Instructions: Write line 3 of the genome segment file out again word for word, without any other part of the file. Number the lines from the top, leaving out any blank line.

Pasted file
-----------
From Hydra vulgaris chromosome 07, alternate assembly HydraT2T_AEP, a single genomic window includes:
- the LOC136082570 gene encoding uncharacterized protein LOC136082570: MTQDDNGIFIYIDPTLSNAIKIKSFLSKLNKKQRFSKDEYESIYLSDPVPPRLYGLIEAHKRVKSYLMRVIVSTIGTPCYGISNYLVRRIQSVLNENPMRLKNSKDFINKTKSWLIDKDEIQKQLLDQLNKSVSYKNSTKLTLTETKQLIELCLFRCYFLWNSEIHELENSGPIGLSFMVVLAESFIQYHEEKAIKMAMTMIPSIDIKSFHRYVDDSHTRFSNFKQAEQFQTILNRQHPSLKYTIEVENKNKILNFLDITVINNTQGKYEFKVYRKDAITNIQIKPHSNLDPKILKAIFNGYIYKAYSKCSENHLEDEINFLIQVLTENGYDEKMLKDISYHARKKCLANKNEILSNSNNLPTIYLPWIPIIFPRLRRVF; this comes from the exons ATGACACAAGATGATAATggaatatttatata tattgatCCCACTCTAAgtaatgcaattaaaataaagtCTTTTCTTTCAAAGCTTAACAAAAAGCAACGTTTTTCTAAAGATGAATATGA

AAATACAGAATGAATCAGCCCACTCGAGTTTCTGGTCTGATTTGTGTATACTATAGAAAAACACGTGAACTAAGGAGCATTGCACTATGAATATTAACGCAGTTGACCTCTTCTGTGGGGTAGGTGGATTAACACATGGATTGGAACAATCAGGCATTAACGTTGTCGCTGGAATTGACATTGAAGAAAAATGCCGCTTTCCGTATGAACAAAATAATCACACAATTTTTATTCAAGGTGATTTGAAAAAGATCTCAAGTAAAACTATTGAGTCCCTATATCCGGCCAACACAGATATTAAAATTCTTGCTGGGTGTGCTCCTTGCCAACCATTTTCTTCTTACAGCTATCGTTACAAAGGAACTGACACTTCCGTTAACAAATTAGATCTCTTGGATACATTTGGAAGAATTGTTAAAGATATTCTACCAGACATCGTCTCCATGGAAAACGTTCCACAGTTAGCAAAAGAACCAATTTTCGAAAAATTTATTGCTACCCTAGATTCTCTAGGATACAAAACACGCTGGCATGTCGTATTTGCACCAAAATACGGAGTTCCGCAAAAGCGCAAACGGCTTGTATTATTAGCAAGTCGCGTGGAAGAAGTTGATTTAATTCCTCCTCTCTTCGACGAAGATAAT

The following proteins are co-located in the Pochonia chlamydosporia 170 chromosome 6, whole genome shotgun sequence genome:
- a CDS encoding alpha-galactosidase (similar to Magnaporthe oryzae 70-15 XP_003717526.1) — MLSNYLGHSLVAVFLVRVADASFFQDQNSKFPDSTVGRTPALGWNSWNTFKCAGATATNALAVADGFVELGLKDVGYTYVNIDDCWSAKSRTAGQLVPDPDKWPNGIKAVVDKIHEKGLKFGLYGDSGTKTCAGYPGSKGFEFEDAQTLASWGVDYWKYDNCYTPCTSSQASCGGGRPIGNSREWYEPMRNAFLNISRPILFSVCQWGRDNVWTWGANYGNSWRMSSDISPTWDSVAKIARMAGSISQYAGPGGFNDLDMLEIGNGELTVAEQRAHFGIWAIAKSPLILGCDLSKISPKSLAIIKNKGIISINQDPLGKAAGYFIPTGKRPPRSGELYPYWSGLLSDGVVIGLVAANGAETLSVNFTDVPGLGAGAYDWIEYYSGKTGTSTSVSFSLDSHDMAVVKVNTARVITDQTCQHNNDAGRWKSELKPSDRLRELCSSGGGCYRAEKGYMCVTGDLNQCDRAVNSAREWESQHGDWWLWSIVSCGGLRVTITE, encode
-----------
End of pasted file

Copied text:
AAATACAGAATGAATCAGCCCACTCGAGTTTCTGGTCTGATTTGTGTATACTATAGAAAAACACGTGAACTAAGGAGCATTGCACTATGAATATTAACGCAGTTGACCTCTTCTGTGGGGTAGGTGGATTAACACATGGATTGGAACAATCAGGCATTAACGTTGTCGCTGGAATTGACATTGAAGAAAAATGCCGCTTTCCGTATGAACAAAATAATCACACAATTTTTATTCAAGGTGATTTGAAAAAGATCTCAAGTAAAACTATTGAGTCCCTATATCCGGCCAACACAGATATTAAAATTCTTGCTGGGTGTGCTCCTTGCCAACCATTTTCTTCTTACAGCTATCGTTACAAAGGAACTGACACTTCCGTTAACAAATTAGATCTCTTGGATACATTTGGAAGAATTGTTAAAGATATTCTACCAGACATCGTCTCCATGGAAAACGTTCCACAGTTAGCAAAAGAACCAATTTTCGAAAAATTTATTGCTACCCTAGATTCTCTAGGATACAAAACACGCTGGCATGTCGTATTTGCACCAAAATACGGAGTTCCGCAAAAGCGCAAACGGCTTGTATTATTAGCAAGTCGCGTGGAAGAAGTTGATTTAATTCCTCCTCTCTTCGACGAAGATAAT